The year of 1976 was a turning point for Australia’s
relations with China and for China itself, according to Professor
John Fitzgerald from La Trobe University, who delivered the 2007 RG
Neale lecture on the subject on 2 August.
The National Archives of Australia and the Department of Foreign
Affairs and Trade jointly host the RG Neale lecture series to
coincide with the 30-year release of government records about a
significant international event or relationship each year.
The series pays tribute to Robert George Neale AO, the first
Director-General of the Australian Archives (now the National
Archives of Australia) in 1975 who had also served as Professor of
History at the University of Queensland and the Editor of
Historical Documents in the Department of Foreign Affairs.
‘The year of 1976 opened with a fantastic meteor shower
over North China that was widely interpreted by peasant farmers as
an augury of momentous changes in store,’ said Professor
Fitzgerald. ‘By mid year, carp were leaping from their
ornamental ponds and frogs were abandoning the marshes. These omens
prefigured the most damaging earthquake of modern times, the
Tangshan earthquake, that struck North China in late July, taking
between one quarter and one half million lives.’
Rumours of Chairman Mao Zedong’s ailing health
foreshadowed the domestic struggles for power that would follow his
death in September, which culminated in the fall of the ‘Gang
of Four’ in October.
Professor Fitzgerald said that, taken together, the omens
spelled the end of the Cultural Revolution and the emergence of a
new style of pragmatic leadership that would place modernisation
and wealth creation above ideological purity.
‘After 1976 China would never be the same again,’ he
To coincide with the lecture, the National Archives of Australia
recently made available on its website digital copies of nearly 100
records of the Department of Foreign Affairs including records from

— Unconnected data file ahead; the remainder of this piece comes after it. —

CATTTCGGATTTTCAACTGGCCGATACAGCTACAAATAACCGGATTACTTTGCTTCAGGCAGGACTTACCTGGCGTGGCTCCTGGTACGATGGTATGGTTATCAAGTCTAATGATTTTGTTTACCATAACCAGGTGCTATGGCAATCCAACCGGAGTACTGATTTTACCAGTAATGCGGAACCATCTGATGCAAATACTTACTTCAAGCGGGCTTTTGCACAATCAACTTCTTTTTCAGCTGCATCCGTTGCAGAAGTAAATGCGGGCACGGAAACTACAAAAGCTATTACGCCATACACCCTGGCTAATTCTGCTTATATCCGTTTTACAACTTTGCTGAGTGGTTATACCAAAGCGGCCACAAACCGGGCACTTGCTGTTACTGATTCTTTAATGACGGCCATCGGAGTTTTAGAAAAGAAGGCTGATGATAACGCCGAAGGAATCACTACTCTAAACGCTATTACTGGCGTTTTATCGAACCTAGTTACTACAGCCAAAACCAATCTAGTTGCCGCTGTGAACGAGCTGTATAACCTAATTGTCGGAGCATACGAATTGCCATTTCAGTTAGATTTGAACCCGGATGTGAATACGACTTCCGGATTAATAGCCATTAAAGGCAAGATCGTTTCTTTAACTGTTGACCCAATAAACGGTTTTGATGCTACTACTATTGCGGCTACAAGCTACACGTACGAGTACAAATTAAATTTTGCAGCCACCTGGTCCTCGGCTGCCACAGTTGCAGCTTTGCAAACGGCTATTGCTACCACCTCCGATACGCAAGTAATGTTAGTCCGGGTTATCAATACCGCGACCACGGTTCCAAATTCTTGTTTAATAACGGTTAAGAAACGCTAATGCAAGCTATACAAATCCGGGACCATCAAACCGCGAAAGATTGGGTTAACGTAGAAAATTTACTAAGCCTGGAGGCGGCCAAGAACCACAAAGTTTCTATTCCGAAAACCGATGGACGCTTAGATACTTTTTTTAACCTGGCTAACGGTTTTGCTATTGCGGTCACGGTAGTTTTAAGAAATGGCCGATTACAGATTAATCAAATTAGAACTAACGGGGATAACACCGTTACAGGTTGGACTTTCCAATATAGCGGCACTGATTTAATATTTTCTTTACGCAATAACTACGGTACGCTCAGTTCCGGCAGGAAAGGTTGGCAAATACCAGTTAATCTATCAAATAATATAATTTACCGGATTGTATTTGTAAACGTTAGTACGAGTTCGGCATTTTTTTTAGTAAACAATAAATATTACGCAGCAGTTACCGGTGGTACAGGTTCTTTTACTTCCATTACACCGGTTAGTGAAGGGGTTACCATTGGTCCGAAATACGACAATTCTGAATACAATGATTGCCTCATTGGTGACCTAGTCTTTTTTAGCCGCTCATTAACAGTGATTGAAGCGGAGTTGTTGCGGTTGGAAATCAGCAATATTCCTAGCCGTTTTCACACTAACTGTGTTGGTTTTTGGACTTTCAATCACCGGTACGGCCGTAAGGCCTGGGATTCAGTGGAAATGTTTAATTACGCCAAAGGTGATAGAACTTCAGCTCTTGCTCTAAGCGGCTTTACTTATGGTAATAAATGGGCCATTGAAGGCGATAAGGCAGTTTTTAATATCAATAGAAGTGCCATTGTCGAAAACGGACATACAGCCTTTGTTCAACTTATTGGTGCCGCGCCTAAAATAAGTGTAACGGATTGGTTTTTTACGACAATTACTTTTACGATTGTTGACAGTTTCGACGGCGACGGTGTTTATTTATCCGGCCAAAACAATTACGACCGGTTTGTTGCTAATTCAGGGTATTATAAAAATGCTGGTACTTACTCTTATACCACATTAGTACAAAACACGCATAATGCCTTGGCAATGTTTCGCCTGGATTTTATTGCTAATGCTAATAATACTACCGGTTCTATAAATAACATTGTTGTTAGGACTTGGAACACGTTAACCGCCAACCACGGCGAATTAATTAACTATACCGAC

the Australian Embassy in Peking (now Beijing) from 1976 which
reveal both Australian and Chinese officials busily searching for
signs of what lay in store for regional security, bilateral trade,
and the general health of the Australia-China relationship.
‘The Peking Embassy, keen to discern whether the new
government of Malcolm Fraser would take China seriously, developed
a suite of diplomatic despatches looking forward to the decades
ahead, which predicted with uncanny accuracy what lay in store for
China and Australia to the year 2000,’ said Professor
‘Fraser himself sought advice from many quarters to
prepare a path-breaking State of the World statement that framed a
new strategic vision looking beyond the Vietnam debacle to
establish the foundations for a durable partnership with a
Armed with his new strategic blue-print, Prime Minister Fraser
visited China in June 1976 on arguably the most colourful and
controversial official visit undertaken between the two
Professor Fitzgerald’s lecture pays homage to the work of
RG Neale and the archivists and diplomats who have preserved and
made available the valuable historical records of a momentous year
in Australia’s developing relations with a country that was
on the point of reasserting its place in the region and the world
in the 21st century.
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